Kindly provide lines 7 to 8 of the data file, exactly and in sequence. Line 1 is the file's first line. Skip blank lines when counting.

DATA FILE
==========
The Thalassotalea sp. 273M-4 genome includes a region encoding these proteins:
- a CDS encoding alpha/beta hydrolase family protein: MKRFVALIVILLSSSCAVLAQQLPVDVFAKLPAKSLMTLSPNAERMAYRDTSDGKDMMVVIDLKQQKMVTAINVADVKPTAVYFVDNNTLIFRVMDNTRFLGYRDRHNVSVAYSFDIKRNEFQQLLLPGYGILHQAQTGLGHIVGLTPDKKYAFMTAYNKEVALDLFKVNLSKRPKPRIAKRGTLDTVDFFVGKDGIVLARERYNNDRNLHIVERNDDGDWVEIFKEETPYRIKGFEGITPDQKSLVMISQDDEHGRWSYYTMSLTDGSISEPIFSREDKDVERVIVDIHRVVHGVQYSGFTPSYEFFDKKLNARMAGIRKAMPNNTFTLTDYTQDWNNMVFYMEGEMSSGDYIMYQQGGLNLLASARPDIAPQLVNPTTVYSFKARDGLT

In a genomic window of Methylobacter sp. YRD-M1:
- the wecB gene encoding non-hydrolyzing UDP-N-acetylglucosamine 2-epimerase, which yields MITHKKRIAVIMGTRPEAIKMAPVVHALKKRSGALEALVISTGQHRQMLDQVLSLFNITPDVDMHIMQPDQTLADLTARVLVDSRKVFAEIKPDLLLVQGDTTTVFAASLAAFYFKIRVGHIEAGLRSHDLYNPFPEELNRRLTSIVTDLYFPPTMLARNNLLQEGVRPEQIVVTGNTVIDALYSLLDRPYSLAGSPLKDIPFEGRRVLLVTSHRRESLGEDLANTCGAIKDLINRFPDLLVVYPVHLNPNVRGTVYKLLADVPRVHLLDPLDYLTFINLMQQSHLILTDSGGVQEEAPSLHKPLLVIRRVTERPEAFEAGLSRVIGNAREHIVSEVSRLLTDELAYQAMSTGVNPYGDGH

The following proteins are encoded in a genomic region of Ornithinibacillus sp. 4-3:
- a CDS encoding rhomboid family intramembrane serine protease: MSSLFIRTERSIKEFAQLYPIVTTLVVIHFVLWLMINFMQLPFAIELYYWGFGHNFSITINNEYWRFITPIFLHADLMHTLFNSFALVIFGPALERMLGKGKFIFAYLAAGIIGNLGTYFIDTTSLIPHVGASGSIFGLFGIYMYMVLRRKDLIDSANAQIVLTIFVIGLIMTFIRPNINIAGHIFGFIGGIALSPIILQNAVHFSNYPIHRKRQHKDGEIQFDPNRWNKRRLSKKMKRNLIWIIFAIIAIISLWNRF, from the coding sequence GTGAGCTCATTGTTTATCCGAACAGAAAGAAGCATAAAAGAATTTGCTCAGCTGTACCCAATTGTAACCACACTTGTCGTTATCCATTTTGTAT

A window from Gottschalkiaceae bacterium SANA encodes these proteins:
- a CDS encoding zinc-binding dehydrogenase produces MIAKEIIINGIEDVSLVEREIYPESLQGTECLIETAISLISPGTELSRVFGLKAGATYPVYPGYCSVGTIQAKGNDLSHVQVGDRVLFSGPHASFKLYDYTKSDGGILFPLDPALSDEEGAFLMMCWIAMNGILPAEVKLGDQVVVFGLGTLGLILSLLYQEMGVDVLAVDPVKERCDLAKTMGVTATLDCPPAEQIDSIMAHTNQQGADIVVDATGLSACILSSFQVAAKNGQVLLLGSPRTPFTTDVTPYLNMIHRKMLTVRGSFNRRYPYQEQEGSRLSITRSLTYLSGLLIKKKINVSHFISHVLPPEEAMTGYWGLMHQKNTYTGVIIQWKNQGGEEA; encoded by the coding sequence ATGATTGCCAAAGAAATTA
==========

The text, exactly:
A window from Gottschalkiaceae bacterium SANA encodes these proteins:
- a CDS encoding zinc-binding dehydrogenase produces MIAKEIIINGIEDVSLVEREIYPESLQGTECLIETAISLISPGTELSRVFGLKAGATYPVYPGYCSVGTIQAKGNDLSHVQVGDRVLFSGPHASFKLYDYTKSDGGILFPLDPALSDEEGAFLMMCWIAMNGILPAEVKLGDQVVVFGLGTLGLILSLLYQEMGVDVLAVDPVKERCDLAKTMGVTATLDCPPAEQIDSIMAHTNQQGADIVVDATGLSACILSSFQVAAKNGQVLLLGSPRTPFTTDVTPYLNMIHRKMLTVRGSFNRRYPYQEQEGSRLSITRSLTYLSGLLIKKKINVSHFISHVLPPEEAMTGYWGLMHQKNTYTGVIIQWKNQGGEEA; encoded by the coding sequence ATGATTGCCAAAGAAATTA